Wednesday, 7 November 2018

It's going to be hard

Whilst I'm sure the nurse does know her stuff, trying to persuade CHS to eat no salt, no sugar, no fat, oily fish and small occasional portions of lean meat with lots of veg is going to be like pushing water up hill.

He dislikes oily fish and most veg and hates unsalted food, I'm going to be extremely unpopular!

Yesterday I  cooked a very tasteless chicken fricassee, tonight it will be spaghetti Bolognese.

This morning it's porridge made with water, no salt or sugar, wallpaper paste anyone?

23 comments:

Rachel Phillips said...

You could use soya milk for the porridge. I admit to having a little sugar on it though. As for the diet, relax and find a midway point, no need to dot all the i's and cross all the t's.

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Dc said...

You could try Lo Salt, 66% less sodium but same taste, available in most supermarkets. Complete salt alternatives are available online but most are currently out of stock.

Some good sugar alternitives in Holland and Barrett that taste quite good. We like coconut sugar but it is like brown sugar so no good for tea, but still others to try.

Oil alternatives also available- In baking yoghurt, applesauce. Frying oils are available as well.

Vegetable soup blended hides a multitude of sins. Also finely grated veg in curry, spag bol, chilli etc.

Hope some of this helps. He probably thinks its no good surviving if the rest of his life is miserable.

Elizabeth Yule said...

I too would suggest LoSalt - it is an excellent alternative. Also, Truvia, a zero calorie sugar substitute is very good (f a tad expensive at £5 per jar) - it is also fine in baking or cooked with strewed fruit. Frylight spray cooking oil is only 1 calorie per spray and is really good for frying anything - though you do have to watch whatever is frying closely as it can 'catch' on the bottom of the pan. Hope some of this helps. Sending very best wishes for CHS's continued recovery.

WendyT said...

Does CHS like herbs and spices? If so add them to supplement the lack of salt and sugar xx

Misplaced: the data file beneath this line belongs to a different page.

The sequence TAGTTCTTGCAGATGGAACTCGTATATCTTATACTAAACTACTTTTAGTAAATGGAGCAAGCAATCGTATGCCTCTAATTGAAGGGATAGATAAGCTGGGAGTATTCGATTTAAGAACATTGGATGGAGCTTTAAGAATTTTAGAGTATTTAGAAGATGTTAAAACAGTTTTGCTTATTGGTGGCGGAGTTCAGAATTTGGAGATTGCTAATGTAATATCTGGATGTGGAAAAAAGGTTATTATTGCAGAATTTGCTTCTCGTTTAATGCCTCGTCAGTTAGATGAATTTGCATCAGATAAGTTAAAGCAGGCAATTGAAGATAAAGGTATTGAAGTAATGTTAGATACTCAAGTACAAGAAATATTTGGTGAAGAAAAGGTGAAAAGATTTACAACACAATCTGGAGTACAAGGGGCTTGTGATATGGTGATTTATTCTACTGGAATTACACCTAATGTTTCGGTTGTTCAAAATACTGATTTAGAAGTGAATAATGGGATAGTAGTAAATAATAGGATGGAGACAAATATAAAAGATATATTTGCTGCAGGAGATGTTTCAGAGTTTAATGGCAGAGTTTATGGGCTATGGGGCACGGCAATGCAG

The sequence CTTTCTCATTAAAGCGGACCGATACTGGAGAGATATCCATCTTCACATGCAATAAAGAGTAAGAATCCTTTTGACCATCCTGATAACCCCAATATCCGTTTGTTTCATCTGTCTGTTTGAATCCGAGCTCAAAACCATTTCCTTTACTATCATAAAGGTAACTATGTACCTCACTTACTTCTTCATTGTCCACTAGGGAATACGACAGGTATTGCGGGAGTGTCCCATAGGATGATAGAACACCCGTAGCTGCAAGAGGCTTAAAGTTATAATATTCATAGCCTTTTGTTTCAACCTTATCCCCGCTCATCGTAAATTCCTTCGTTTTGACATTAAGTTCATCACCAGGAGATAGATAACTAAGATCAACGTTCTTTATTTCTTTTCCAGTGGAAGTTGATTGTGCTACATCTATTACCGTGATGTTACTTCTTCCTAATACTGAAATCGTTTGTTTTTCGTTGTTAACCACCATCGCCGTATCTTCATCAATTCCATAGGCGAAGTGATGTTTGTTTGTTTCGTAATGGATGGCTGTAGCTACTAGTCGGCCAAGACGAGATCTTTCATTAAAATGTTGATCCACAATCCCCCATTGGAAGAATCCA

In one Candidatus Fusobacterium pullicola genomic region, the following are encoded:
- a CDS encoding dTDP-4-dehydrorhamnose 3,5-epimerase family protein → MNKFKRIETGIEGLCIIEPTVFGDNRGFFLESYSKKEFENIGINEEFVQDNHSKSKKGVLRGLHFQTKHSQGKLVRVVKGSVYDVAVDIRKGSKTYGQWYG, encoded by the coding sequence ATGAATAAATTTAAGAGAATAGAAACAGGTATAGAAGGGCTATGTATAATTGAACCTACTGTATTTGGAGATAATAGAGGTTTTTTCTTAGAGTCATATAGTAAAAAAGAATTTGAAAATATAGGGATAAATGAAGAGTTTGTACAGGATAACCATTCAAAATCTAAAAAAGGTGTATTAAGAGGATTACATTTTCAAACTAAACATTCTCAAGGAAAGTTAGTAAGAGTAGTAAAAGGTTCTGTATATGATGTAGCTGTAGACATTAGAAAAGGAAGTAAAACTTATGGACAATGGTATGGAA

Debdor said...

What about that vegan nutritional yeast. which in fact isn't yeast, they used it on Bake Off this year to give food a cheesy taste...

Theresa Young said...

Life changes suck! No, seriously, take it one step at a time. Maybe don't change everything at one time. Gradually move into the healthier alternatives. I had to do the same thing due to being overweight, and high cholesterol. I did it gradually to it didn't seem so bad.

Anonymous said...

Hi! I read your blog every day. Thank you for all your posts. Have you considered powdered kelp (seaweed) as a salt sub? Also, would your husband eat sardine paste? We eat it alot when on holiday in Portugal. Very easy to make and sardines are cheap ans a superfood!
Greetings fromm Holland/M

Anonymous said...

The diet for a stroke patient is a basic healthy diet. It is not a diet meant to cure a specific metabolic problem and therefore, it is not the absolutely restrictive diet that they probably described. Healthy fruits and veggies with lean protein in reasonable portions and with as little added sugar and salt as possible. Basically processed foods should be banned and most things cooked at home from "real" ingredients. Theresa Young has it right. If he wont eat it or hates it, the whole thing is doomed. Throw away the salt shaker and use salt carefully. I did a quick google search on "stroke diet" and got a lot of good info. Ana USA

justjill said...

Lo salt I recommend too.

Lynn Marie said...

Yes, is there any way to ease into it? Better to eat a little better, rather than give up entirely in frustration. Maybe think in terms of lean meats only, steaming or roasting veggies rather than frying them. Measure salt and reduce it rather than ban it outright, and experiment with the no-sodium salts. I find they work in soups and stews best. Get rid of any processed foods and cook from scratch. Use acids like lemon juice and different vinegars and try adding a little heat such as cayenne pepper. I also found that I was more willing to eat a smaller portion of exactly what I wanted, seasoned exactly how I wanted, rather than a lot of something I just didn't like. And I understand, it is hard at first.

Anonymous said...

Is he allowed garlic?

I mostly use garlic powder instead of salt.

W

Carol Caldwell said...

I have been reading for a while but felt awkward about suddenly commenting. I think the comments here have been good and you need to stay positive and change what you can but don't worry too much about what you can't change. Anything that is healthier is good without feeling too restricted and feeling you have to be totally rigid. We have found that as we are getting older and need to watch our weight a bit more that gradually reducing portion size works best for us. We still have the things we enjoy but in much smaller amounts and it's surprising how you adjust to that and soon cannot face larger portions. I know that doesn't help with salt etc but just wanted to say something supportive at this stage. Hang in there and I am sure that you will find the way forward.

Jessica said...

We put frozen berries and cinnamon and oat milk in our porridge you could add whatever milk or spice you like best it's worth a try. Best of luck from Jessica.